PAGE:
From Griffin Poetry Prize winner Jordan Abel comes a groundbreaking, deeply personal, and devastating autobiographical meditation that attempts to address the complicated legacies of Canada's residential school system and contemporary Indigenous existence.
As a Nisga'a writer, Jordan Abel often finds himself in a position where he is asked to explain his relationship to Nisga'a language, Nisga'a community, and Nisga'a cultural knowledge. However, as an intergenerational survivor of residential school--both of his grandparents attended the same residential school--his relationship to his own Indigenous identity is complicated to say the least.
NISHGA explores those complications and is invested in understanding how the colonial violence originating at the Coqualeetza Indian Residential School impacted his grandparents' generation, then his father's generation, and ultimately his own. The project is rooted in a desire to illuminate the realities of intergenerational survivors of residential school, but sheds light on Indigenous experiences that may not seem to be immediately (or inherently) Indigenous.
Drawing on autobiography and a series of interconnected documents (including pieces of memoir, transcriptions of talks, and photography), NISHGA is a book about confronting difficult truths and it is about how both Indigenous and non-Indigenous peoples engage with a history of colonial violence that is quite often rendered invisible.
About the author
Jordan Abel is a Nisga'a writer from Vancouver. He is the author of The Place of Scraps (winner of the Dorothy Livesay Poetry Prize), Un/inhabited, and Injun (winner of the Griffin Poetry Prize). Abel's latest project NISHGA (forthcoming from McClelland & Stewart in 2020) is a deeply personal and autobiographical book that attempts to address the complications of contemporary Indigenous existence and the often invisible intergenerational impact of residential schools. Abel recently completed a PhD at Simon Fraser University, and is currently working as an Assistant Professor in the Department of English and Film Studies at the University of Alberta.
“With NISHGA, Jordan Abel has reinvented the memoir, incorporating personal anecdotes, archival footage, legal documentation, photos and concrete poetry to create an unforgettable portrait of an Indigenous artist trying to find his place in a world that insists Indigeneity can only ever be the things that he is not. Abel deftly shows us the devastating impact this gate-keeping has had on those who, through no decisions of their own, have been ripped from our communities and forced to claw their way back home, or to a semblance of home, often unassisted. This is a brave, vulnerable, brilliant work that will change the face of nonfiction, as well as the conversations around what constitutes Indigenous identity. It's a work I will return to again and again.” —Alicia Elliott, author of A Mind Spread Out on the Ground
“In NISHGA, Jordan Abel puts to use the documentary impulse that has already established him as an artist of inimitable methodological flair. By way of a mixture of testimonial vignettes, recordings of academic talks, found text/art, and visual art/concrete poetry, Abel sculpts a narrative of dislocation and self-examination that pressurizes received notions of “Canada” and “history” and “art” and “literature” and “belonging” and “forgiveness.” Yes, it is a book of that magnitude, of that enormity and power. By its Afterword, NISHGA adds up to a work of personal and national reckoning that is by turns heartbreaking and scathing.” —Billy-Ray Belcourt, author of NDN Coping Mechanisms and A History of My Brief Body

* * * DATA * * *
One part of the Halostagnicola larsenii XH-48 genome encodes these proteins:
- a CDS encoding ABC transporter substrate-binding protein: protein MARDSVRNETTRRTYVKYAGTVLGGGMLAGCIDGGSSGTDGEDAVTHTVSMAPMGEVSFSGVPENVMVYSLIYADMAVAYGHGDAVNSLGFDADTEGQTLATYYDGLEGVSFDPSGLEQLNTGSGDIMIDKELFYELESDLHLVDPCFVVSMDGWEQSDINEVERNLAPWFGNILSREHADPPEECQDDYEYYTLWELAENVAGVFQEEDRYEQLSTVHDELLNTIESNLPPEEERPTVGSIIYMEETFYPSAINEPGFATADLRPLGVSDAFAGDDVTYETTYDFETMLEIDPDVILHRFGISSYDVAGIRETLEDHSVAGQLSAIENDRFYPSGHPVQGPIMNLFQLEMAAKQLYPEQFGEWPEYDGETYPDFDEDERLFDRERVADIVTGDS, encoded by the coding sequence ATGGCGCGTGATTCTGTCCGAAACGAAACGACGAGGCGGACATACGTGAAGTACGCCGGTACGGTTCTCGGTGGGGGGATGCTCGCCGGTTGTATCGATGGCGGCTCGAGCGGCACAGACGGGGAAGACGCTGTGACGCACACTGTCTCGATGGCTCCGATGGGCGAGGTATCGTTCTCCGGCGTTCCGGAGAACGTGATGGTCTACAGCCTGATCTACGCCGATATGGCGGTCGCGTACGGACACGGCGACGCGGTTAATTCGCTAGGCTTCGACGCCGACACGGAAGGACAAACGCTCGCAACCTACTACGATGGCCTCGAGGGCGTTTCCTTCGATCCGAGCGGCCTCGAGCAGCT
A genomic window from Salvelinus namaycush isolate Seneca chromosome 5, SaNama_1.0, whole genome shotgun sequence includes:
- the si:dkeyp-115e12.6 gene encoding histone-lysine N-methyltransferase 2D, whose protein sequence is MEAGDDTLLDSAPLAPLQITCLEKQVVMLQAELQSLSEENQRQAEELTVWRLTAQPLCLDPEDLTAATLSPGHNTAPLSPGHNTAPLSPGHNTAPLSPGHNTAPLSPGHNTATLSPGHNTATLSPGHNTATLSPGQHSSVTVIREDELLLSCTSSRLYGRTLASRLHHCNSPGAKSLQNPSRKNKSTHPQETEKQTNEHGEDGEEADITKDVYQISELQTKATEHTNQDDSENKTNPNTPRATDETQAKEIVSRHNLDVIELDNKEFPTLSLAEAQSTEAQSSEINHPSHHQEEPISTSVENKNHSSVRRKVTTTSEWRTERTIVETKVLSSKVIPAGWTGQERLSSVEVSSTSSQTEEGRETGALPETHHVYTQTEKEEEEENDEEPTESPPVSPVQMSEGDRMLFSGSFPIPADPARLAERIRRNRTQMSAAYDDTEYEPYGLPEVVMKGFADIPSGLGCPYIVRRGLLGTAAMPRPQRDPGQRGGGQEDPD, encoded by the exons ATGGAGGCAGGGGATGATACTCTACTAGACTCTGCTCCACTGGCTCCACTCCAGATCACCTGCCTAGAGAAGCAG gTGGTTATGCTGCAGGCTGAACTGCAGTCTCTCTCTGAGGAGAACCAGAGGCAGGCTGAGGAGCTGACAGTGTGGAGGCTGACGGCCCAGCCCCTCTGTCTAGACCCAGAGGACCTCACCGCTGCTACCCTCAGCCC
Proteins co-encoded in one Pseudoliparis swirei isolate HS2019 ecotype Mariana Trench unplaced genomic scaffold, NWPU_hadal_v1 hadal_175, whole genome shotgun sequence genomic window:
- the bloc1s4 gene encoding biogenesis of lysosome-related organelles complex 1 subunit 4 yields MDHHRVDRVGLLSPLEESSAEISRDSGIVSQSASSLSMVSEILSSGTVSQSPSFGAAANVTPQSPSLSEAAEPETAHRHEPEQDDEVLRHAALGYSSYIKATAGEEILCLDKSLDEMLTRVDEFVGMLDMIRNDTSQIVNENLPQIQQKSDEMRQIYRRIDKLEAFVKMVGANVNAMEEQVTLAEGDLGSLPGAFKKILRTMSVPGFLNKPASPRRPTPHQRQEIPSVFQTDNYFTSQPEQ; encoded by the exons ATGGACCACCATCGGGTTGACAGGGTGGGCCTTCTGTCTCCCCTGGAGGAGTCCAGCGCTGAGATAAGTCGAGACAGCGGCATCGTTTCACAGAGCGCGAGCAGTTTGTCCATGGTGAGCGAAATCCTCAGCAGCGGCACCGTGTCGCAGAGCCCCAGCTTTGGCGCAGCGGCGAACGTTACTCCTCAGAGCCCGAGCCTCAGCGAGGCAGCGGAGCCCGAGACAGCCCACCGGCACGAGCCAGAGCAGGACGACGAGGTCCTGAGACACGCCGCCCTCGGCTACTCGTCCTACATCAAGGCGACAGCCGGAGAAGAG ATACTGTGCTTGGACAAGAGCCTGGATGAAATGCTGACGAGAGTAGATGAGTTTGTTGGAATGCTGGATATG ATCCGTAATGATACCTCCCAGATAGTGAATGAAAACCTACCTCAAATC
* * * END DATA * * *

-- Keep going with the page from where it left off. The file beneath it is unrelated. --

"This is a heartshattering read, and will also be a blanket for others looking for home. NISHGA is a work of absolute courage and vulnerability. I am in complete awe of the sorrow here and the bravery. Mahsi cho, Jordan.” —Richard Van Camp, author of Moccasin Square Gardens
“Jordan Abel digs deeply into the questions we should all be asking. Questions that need no explanation but ones that require us to crawl back into our bones, back into the marrow of our understanding. NISHGA is a ceremony where we need to be silent. Where we need to listen.” —Gregory Scofield, author of Witness, I Am
"NISHGA is a book that cascades across borders, genres, temporalities, and oralities. This book wounded me, but in a way that I felt seen and held. Here is a book, by which I mean a body of text, blown righteous with holes from behind which dispossessed and disenfranchised Indigenous historicities peek. This book is a masterpiece and a text direly needed for those in conversations of: reconciliation and decolonization, literature and literary practices, Indigeneity and its ability for survivability (or what you may call our 'resilience')—see here the embodied horror of the revenant that is Canadian legacy and the exhaustive work one undertakes to animate language as NISHGA." —Joshua Whitehead, author of Jonny Appleseed and full-metal indigiqueer
"NISHGA is a book of profound artistic, philosophic, and emotional power. Reading it, I was taught, heart-moved, and deeply humbled." —David Chariandy, author of Brother and I've Been Meaning to Tell You